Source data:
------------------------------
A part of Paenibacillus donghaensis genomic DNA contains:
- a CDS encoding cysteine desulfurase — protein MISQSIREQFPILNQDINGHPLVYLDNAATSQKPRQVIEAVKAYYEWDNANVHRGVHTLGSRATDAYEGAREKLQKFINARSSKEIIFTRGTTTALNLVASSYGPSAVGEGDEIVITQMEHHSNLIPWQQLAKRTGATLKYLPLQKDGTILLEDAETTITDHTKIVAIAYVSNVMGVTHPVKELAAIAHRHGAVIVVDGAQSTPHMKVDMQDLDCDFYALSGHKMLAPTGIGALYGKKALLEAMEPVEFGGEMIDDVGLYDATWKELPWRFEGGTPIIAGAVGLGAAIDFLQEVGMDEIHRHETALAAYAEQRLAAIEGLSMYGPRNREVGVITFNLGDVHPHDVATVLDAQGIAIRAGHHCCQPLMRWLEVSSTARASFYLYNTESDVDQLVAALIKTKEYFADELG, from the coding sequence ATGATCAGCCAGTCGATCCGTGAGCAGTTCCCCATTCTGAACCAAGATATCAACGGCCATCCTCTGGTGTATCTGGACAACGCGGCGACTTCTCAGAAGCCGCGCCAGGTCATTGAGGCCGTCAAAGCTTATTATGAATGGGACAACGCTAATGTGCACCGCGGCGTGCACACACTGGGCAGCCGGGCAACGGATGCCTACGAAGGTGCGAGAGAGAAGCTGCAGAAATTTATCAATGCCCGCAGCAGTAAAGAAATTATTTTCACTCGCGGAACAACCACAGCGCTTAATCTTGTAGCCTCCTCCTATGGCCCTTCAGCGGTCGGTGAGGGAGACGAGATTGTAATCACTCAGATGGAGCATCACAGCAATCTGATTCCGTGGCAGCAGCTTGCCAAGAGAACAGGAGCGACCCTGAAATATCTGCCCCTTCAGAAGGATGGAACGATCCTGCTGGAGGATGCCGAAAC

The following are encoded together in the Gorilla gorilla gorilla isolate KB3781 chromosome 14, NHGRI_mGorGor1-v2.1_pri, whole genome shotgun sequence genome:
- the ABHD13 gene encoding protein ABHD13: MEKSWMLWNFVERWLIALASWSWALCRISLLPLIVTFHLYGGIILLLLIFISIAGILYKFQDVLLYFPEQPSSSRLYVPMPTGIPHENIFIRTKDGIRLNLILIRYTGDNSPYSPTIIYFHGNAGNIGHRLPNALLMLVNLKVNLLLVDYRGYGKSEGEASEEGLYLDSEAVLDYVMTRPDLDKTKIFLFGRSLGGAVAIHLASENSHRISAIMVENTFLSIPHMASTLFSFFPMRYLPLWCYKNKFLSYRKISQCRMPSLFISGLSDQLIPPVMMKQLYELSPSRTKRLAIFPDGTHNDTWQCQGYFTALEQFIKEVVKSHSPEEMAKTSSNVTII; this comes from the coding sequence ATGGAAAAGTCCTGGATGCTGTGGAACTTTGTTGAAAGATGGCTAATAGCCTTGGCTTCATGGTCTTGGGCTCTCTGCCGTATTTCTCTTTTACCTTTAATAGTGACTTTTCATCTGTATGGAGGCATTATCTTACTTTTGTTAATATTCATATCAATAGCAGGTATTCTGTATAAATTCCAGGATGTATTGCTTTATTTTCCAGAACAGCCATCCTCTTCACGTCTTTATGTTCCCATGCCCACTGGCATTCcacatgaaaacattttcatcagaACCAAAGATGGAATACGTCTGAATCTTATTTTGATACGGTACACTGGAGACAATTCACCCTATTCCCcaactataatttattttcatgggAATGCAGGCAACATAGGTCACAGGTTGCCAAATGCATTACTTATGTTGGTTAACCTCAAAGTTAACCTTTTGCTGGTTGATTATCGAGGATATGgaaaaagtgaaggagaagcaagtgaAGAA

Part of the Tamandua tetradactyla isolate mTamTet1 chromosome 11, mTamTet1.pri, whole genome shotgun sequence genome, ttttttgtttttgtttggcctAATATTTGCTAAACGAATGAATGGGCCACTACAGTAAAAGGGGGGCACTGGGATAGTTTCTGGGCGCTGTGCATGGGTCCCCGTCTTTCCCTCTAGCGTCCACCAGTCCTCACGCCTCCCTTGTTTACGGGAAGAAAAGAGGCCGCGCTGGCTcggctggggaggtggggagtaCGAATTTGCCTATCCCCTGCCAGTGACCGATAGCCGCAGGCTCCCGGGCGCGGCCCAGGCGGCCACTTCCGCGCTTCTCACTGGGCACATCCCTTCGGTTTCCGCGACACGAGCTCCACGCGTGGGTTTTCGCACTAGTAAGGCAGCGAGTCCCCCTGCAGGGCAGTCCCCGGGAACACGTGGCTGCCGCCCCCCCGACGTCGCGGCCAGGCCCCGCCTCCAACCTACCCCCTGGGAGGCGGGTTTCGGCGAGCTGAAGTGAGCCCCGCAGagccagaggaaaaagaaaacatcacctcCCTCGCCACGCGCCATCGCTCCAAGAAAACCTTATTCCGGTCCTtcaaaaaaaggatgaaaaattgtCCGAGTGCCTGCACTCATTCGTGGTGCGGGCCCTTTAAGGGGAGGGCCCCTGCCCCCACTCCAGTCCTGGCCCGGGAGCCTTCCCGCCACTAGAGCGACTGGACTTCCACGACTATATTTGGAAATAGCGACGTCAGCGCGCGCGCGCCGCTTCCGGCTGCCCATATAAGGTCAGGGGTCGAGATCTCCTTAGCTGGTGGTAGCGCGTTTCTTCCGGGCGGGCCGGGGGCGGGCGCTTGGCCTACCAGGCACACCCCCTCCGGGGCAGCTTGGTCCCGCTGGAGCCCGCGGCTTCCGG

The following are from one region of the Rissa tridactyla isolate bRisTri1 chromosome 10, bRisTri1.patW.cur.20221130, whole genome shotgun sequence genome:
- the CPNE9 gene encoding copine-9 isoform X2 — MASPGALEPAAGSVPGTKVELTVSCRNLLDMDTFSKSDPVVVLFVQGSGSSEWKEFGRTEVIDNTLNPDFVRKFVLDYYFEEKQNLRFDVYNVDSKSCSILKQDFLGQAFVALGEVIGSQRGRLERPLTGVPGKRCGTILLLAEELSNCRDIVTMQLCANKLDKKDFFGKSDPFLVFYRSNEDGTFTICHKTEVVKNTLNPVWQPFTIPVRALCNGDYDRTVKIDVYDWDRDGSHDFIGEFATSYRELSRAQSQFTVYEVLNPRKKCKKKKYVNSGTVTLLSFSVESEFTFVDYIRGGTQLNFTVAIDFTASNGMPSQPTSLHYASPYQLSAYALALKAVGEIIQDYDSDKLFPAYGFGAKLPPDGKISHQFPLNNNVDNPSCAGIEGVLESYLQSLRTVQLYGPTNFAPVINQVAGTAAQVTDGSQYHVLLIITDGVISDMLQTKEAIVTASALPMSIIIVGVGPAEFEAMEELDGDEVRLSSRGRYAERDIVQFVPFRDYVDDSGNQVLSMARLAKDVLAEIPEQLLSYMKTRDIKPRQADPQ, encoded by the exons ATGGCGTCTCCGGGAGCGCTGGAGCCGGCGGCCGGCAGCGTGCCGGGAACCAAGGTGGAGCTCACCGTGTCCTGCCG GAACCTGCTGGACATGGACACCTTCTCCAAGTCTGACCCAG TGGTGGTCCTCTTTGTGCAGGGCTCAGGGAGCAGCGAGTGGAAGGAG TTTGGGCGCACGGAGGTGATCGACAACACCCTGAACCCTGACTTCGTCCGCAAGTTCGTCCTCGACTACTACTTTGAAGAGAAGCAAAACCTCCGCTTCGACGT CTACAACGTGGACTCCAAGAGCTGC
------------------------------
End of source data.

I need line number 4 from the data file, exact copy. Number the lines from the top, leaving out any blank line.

- the ABHD13 gene encoding protein ABHD13: MEKSWMLWNFVERWLIALASWSWALCRISLLPLIVTFHLYGGIILLLLIFISIAGILYKFQDVLLYFPEQPSSSRLYVPMPTGIPHENIFIRTKDGIRLNLILIRYTGDNSPYSPTIIYFHGNAGNIGHRLPNALLMLVNLKVNLLLVDYRGYGKSEGEASEEGLYLDSEAVLDYVMTRPDLDKTKIFLFGRSLGGAVAIHLASENSHRISAIMVENTFLSIPHMASTLFSFFPMRYLPLWCYKNKFLSYRKISQCRMPSLFISGLSDQLIPPVMMKQLYELSPSRTKRLAIFPDGTHNDTWQCQGYFTALEQFIKEVVKSHSPEEMAKTSSNVTII; this comes from the coding sequence ATGGAAAAGTCCTGGATGCTGTGGAACTTTGTTGAAAGATGGCTAATAGCCTTGGCTTCATGGTCTTGGGCTCTCTGCCGTATTTCTCTTTTACCTTTAATAGTGACTTTTCATCTGTATGGAGGCATTATCTTACTTTTGTTAATATTCATATCAATAGCAGGTATTCTGTATAAATTCCAGGATGTATTGCTTTATTTTCCAGAACAGCCATCCTCTTCACGTCTTTATGTTCCCATGCCCACTGGCATTCcacatgaaaacattttcatcagaACCAAAGATGGAATACGTCTGAATCTTATTTTGATACGGTACACTGGAGACAATTCACCCTATTCCCcaactataatttattttcatgggAATGCAGGCAACATAGGTCACAGGTTGCCAAATGCATTACTTATGTTGGTTAACCTCAAAGTTAACCTTTTGCTGGTTGATTATCGAGGATATGgaaaaagtgaaggagaagcaagtgaAGAA